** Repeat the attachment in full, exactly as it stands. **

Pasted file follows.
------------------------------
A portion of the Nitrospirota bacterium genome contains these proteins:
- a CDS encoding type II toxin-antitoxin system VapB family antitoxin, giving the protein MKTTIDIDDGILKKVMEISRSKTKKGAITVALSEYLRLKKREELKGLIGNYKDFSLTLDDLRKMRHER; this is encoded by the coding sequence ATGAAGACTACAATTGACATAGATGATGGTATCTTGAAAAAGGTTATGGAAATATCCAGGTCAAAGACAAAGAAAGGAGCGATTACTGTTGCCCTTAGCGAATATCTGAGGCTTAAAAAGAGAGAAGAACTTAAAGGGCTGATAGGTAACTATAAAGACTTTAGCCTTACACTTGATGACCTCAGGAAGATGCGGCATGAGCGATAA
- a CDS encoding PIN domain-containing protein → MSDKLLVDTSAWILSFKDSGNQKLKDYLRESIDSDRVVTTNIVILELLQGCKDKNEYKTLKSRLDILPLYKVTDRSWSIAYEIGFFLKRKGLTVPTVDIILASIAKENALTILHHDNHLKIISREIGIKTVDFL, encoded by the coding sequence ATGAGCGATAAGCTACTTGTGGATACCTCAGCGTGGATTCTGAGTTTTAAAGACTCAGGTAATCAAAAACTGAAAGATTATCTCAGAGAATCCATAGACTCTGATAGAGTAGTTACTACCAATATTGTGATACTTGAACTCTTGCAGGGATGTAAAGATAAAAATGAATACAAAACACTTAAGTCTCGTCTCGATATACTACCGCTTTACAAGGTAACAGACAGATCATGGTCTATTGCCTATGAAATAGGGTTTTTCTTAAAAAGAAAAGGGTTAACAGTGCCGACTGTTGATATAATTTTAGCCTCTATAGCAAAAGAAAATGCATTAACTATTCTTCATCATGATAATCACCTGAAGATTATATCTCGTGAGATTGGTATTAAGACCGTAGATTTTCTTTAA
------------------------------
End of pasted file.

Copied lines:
A portion of the Nitrospirota bacterium genome contains these proteins:
- a CDS encoding type II toxin-antitoxin system VapB family antitoxin, giving the protein MKTTIDIDDGILKKVMEISRSKTKKGAITVALSEYLRLKKREELKGLIGNYKDFSLTLDDLRKMRHER; this is encoded by the coding sequence ATGAAGACTACAATTGACATAGATGATGGTATCTTGAAAAAGGTTATGGAAATATCCAGGTCAAAGACAAAGAAAGGAGCGATTACTGTTGCCCTTAGCGAATATCTGAGGCTTAAAAAGAGAGAAGAACTTAAAGGGCTGATAGGTAACTATAAAGACTTTAGCCTTACACTTGATGACCTCAGGAAGATGCGGCATGAGCGATAA
- a CDS encoding PIN domain-containing protein → MSDKLLVDTSAWILSFKDSGNQKLKDYLRESIDSDRVVTTNIVILELLQGCKDKNEYKTLKSRLDILPLYKVTDRSWSIAYEIGFFLKRKGLTVPTVDIILASIAKENALTILHHDNHLKIISREIGIKTVDFL, encoded by the coding sequence ATGAGCGATAAGCTACTTGTGGATACCTCAGCGTGGATTCTGAGTTTTAAAGACTCAGGTAATCAAAAACTGAAAGATTATCTCAGAGAATCCATAGACTCTGATAGAGTAGTTACTACCAATATTGTGATACTTGAACTCTTGCAGGGATGTAAAGATAAAAATGAATACAAAACACTTAAGTCTCGTCTCGATATACTACCGCTTTACAAGGTAACAGACAGATCATGGTCTATTGCCTATGAAATAGGGTTTTTCTTAAAAAGAAAAGGGTTAACAGTGCCGACTGTTGATATAATTTTAGCCTCTATAGCAAAAGAAAATGCATTAACTATTCTTCATCATGATAATCACCTGAAGATTATATCTCGTGAGATTGGTATTAAGACCGTAGATTTTCTTTAA